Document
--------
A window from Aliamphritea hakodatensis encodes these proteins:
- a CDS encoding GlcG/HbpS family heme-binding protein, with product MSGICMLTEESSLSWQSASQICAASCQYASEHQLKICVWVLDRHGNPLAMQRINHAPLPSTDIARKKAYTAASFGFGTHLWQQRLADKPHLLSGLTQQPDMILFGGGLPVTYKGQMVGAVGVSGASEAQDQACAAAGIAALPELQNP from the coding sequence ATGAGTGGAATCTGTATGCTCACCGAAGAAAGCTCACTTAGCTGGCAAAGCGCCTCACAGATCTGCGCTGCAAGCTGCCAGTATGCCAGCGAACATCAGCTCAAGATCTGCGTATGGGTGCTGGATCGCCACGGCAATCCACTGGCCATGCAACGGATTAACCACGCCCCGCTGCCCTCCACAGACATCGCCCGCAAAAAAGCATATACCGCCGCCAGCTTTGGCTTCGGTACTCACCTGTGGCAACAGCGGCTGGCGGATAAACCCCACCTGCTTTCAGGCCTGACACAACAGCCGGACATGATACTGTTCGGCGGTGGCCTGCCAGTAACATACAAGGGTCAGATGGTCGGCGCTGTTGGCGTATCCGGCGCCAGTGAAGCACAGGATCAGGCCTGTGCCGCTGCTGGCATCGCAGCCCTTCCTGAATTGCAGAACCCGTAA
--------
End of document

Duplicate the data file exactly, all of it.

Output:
A window from Aliamphritea hakodatensis encodes these proteins:
- a CDS encoding GlcG/HbpS family heme-binding protein, with product MSGICMLTEESSLSWQSASQICAASCQYASEHQLKICVWVLDRHGNPLAMQRINHAPLPSTDIARKKAYTAASFGFGTHLWQQRLADKPHLLSGLTQQPDMILFGGGLPVTYKGQMVGAVGVSGASEAQDQACAAAGIAALPELQNP from the coding sequence ATGAGTGGAATCTGTATGCTCACCGAAGAAAGCTCACTTAGCTGGCAAAGCGCCTCACAGATCTGCGCTGCAAGCTGCCAGTATGCCAGCGAACATCAGCTCAAGATCTGCGTATGGGTGCTGGATCGCCACGGCAATCCACTGGCCATGCAACGGATTAACCACGCCCCGCTGCCCTCCACAGACATCGCCCGCAAAAAAGCATATACCGCCGCCAGCTTTGGCTTCGGTACTCACCTGTGGCAACAGCGGCTGGCGGATAAACCCCACCTGCTTTCAGGCCTGACACAACAGCCGGACATGATACTGTTCGGCGGTGGCCTGCCAGTAACATACAAGGGTCAGATGGTCGGCGCTGTTGGCGTATCCGGCGCCAGTGAAGCACAGGATCAGGCCTGTGCCGCTGCTGGCATCGCAGCCCTTCCTGAATTGCAGAACCCGTAA